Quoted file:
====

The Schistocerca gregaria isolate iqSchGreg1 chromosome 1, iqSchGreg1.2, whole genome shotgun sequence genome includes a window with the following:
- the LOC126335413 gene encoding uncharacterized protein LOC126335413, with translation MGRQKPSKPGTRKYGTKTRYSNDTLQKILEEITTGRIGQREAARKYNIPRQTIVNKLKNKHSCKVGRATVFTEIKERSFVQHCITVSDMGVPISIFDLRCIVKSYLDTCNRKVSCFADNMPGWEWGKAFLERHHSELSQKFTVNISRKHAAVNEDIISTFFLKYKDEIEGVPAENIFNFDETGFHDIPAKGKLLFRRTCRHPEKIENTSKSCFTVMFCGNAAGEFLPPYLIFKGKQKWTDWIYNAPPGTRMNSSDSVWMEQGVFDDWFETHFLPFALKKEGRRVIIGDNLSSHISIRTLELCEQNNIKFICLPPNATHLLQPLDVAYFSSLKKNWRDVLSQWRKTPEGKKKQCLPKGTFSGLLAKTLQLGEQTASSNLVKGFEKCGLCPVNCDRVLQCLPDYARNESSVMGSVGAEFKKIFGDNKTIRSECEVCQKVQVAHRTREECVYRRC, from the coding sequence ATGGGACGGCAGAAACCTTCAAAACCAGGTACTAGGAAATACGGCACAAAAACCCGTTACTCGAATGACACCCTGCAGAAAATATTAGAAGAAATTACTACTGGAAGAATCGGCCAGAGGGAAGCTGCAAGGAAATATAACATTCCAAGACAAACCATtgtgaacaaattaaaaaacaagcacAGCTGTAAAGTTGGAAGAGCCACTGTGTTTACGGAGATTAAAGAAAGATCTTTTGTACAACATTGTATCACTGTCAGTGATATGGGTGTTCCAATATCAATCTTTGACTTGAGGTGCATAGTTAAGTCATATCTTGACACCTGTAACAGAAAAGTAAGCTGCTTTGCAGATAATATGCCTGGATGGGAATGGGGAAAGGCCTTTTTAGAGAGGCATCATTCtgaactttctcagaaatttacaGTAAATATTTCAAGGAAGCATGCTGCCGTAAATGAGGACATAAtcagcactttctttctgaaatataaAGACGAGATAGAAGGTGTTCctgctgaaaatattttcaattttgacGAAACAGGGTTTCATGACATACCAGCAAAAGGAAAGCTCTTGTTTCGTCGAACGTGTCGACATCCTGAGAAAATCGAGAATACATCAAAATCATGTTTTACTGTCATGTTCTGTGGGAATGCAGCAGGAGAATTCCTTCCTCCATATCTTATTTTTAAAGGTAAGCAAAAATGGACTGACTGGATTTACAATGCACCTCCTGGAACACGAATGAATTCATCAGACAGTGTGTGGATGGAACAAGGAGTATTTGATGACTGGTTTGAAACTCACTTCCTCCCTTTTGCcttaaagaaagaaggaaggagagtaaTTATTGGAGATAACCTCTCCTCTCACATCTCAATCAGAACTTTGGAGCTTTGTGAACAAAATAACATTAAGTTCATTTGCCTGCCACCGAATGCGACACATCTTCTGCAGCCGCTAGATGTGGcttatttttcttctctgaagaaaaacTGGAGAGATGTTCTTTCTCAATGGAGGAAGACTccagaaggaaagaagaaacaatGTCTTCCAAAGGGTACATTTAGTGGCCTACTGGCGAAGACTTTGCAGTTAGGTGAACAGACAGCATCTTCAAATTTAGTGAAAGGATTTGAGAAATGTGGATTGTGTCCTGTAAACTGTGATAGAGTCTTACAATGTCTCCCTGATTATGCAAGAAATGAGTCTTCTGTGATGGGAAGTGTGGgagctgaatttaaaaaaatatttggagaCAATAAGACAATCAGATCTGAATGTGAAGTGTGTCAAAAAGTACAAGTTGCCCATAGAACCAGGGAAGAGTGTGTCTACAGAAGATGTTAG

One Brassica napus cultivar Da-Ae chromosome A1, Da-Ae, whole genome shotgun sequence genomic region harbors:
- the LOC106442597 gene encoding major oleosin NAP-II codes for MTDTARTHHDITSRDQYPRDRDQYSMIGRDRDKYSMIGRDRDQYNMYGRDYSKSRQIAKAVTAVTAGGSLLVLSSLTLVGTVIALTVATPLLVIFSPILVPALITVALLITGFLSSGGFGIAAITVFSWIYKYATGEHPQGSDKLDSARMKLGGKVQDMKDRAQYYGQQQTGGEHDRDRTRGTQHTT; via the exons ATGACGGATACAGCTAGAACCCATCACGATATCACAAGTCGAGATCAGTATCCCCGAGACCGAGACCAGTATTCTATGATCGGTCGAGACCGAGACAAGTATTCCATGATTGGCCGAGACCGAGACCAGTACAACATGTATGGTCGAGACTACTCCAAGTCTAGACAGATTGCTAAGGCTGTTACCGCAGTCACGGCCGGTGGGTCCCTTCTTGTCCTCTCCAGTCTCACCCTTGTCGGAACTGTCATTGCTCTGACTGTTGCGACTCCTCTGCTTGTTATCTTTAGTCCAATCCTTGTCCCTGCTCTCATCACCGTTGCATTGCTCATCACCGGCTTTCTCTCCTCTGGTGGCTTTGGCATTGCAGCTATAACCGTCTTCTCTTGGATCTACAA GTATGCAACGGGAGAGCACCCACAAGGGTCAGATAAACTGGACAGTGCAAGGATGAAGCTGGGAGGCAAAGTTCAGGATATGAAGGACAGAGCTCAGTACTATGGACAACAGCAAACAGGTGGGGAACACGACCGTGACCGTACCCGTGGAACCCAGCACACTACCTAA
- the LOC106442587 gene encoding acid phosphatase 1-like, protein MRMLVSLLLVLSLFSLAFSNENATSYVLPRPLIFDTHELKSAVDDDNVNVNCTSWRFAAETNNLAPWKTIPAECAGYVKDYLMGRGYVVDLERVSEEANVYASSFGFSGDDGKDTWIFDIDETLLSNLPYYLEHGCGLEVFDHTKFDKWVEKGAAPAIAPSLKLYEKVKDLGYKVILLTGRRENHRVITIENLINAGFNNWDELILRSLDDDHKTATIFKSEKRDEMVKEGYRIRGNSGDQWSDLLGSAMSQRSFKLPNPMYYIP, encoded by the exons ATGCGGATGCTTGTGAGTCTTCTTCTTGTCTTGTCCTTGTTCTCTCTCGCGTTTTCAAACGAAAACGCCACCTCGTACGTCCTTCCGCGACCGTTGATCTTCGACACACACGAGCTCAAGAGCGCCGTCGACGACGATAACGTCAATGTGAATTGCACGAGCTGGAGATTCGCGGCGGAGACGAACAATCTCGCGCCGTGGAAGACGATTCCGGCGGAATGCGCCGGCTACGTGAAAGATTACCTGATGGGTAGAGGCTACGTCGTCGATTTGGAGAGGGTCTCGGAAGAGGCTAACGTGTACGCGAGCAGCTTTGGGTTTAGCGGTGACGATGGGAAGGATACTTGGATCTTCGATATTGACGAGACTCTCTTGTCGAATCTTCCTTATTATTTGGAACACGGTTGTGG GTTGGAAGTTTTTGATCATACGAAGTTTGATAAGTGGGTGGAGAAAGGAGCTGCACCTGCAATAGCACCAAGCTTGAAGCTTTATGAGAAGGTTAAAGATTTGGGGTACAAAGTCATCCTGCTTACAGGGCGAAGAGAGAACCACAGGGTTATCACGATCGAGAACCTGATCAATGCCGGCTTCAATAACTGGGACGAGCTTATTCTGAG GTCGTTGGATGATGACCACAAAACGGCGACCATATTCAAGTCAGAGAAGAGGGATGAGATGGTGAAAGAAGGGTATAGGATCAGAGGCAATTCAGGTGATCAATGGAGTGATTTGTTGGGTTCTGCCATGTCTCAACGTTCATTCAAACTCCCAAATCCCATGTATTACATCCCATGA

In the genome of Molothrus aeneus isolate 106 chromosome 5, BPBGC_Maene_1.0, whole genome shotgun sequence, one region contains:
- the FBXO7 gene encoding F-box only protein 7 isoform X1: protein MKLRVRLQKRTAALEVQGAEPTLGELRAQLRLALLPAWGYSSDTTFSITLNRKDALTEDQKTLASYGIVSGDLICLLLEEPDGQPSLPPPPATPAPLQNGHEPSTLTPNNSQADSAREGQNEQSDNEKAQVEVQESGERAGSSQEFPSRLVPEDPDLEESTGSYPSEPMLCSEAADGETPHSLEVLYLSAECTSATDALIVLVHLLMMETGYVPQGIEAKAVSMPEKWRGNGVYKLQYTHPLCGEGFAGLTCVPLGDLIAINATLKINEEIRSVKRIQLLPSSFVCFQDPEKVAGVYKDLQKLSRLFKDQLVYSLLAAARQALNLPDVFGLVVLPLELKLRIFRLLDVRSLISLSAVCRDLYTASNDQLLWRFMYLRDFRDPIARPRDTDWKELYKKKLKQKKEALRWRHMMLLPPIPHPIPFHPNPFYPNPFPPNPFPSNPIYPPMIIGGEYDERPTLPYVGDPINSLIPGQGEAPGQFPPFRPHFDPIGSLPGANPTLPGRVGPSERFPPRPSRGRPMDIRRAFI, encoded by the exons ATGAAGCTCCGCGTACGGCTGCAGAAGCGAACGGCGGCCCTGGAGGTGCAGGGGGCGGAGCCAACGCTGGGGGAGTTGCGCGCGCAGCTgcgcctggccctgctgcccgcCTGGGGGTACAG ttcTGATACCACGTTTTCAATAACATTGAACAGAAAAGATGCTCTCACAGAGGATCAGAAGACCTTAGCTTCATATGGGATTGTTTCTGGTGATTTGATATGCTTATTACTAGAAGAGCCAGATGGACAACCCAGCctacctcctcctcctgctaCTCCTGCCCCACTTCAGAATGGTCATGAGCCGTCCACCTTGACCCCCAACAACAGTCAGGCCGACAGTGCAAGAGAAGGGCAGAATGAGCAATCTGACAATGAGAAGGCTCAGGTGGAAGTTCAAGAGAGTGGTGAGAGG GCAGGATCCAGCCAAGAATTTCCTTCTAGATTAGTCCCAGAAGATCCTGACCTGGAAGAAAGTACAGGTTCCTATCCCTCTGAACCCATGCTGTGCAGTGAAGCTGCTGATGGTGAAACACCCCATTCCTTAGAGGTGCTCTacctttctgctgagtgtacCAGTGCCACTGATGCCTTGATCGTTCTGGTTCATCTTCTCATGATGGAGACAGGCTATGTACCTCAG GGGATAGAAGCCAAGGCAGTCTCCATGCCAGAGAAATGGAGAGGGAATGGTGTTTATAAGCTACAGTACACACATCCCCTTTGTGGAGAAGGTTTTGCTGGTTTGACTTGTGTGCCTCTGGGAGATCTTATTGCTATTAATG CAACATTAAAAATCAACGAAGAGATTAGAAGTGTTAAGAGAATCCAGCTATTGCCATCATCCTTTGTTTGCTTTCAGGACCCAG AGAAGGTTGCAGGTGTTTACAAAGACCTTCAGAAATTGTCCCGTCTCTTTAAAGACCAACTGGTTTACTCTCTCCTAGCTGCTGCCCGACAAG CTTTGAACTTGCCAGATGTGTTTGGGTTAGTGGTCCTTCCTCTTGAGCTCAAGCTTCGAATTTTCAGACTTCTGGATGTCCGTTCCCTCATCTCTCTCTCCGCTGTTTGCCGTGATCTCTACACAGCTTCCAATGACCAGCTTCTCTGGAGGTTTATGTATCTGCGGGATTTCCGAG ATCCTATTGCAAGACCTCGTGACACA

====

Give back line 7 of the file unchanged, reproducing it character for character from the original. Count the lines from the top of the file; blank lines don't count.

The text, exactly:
- the FBXO7 gene encoding F-box only protein 7 isoform X1: protein MKLRVRLQKRTAALEVQGAEPTLGELRAQLRLALLPAWGYSSDTTFSITLNRKDALTEDQKTLASYGIVSGDLICLLLEEPDGQPSLPPPPATPAPLQNGHEPSTLTPNNSQADSAREGQNEQSDNEKAQVEVQESGERAGSSQEFPSRLVPEDPDLEESTGSYPSEPMLCSEAADGETPHSLEVLYLSAECTSATDALIVLVHLLMMETGYVPQGIEAKAVSMPEKWRGNGVYKLQYTHPLCGEGFAGLTCVPLGDLIAINATLKINEEIRSVKRIQLLPSSFVCFQDPEKVAGVYKDLQKLSRLFKDQLVYSLLAAARQALNLPDVFGLVVLPLELKLRIFRLLDVRSLISLSAVCRDLYTASNDQLLWRFMYLRDFRDPIARPRDTDWKELYKKKLKQKKEALRWRHMMLLPPIPHPIPFHPNPFYPNPFPPNPFPSNPIYPPMIIGGEYDERPTLPYVGDPINSLIPGQGEAPGQFPPFRPHFDPIGSLPGANPTLPGRVGPSERFPPRPSRGRPMDIRRAFI, encoded by the exons ATGAAGCTCCGCGTACGGCTGCAGAAGCGAACGGCGGCCCTGGAGGTGCAGGGGGCGGAGCCAACGCTGGGGGAGTTGCGCGCGCAGCTgcgcctggccctgctgcccgcCTGGGGGTACAG ttcTGATACCACGTTTTCAATAACATTGAACAGAAAAGATGCTCTCACAGAGGATCAGAAGACCTTAGCTTCATATGGGATTGTTTCTGGTGATTTGATATGCTTATTACTAGAAGAGCCAGATGGACAACCCAGCctacctcctcctcctgctaCTCCTGCCCCACTTCAGAATGGTCATGAGCCGTCCACCTTGACCCCCAACAACAGTCAGGCCGACAGTGCAAGAGAAGGGCAGAATGAGCAATCTGACAATGAGAAGGCTCAGGTGGAAGTTCAAGAGAGTGGTGAGAGG GCAGGATCCAGCCAAGAATTTCCTTCTAGATTAGTCCCAGAAGATCCTGACCTGGAAGAAAGTACAGGTTCCTATCCCTCTGAACCCATGCTGTGCAGTGAAGCTGCTGATGGTGAAACACCCCATTCCTTAGAGGTGCTCTacctttctgctgagtgtacCAGTGCCACTGATGCCTTGATCGTTCTGGTTCATCTTCTCATGATGGAGACAGGCTATGTACCTCAG GGGATAGAAGCCAAGGCAGTCTCCATGCCAGAGAAATGGAGAGGGAATGGTGTTTATAAGCTACAGTACACACATCCCCTTTGTGGAGAAGGTTTTGCTGGTTTGACTTGTGTGCCTCTGGGAGATCTTATTGCTATTAATG CAACATTAAAAATCAACGAAGAGATTAGAAGTGTTAAGAGAATCCAGCTATTGCCATCATCCTTTGTTTGCTTTCAGGACCCAG AGAAGGTTGCAGGTGTTTACAAAGACCTTCAGAAATTGTCCCGTCTCTTTAAAGACCAACTGGTTTACTCTCTCCTAGCTGCTGCCCGACAAG CTTTGAACTTGCCAGATGTGTTTGGGTTAGTGGTCCTTCCTCTTGAGCTCAAGCTTCGAATTTTCAGACTTCTGGATGTCCGTTCCCTCATCTCTCTCTCCGCTGTTTGCCGTGATCTCTACACAGCTTCCAATGACCAGCTTCTCTGGAGGTTTATGTATCTGCGGGATTTCCGAG ATCCTATTGCAAGACCTCGTGACACA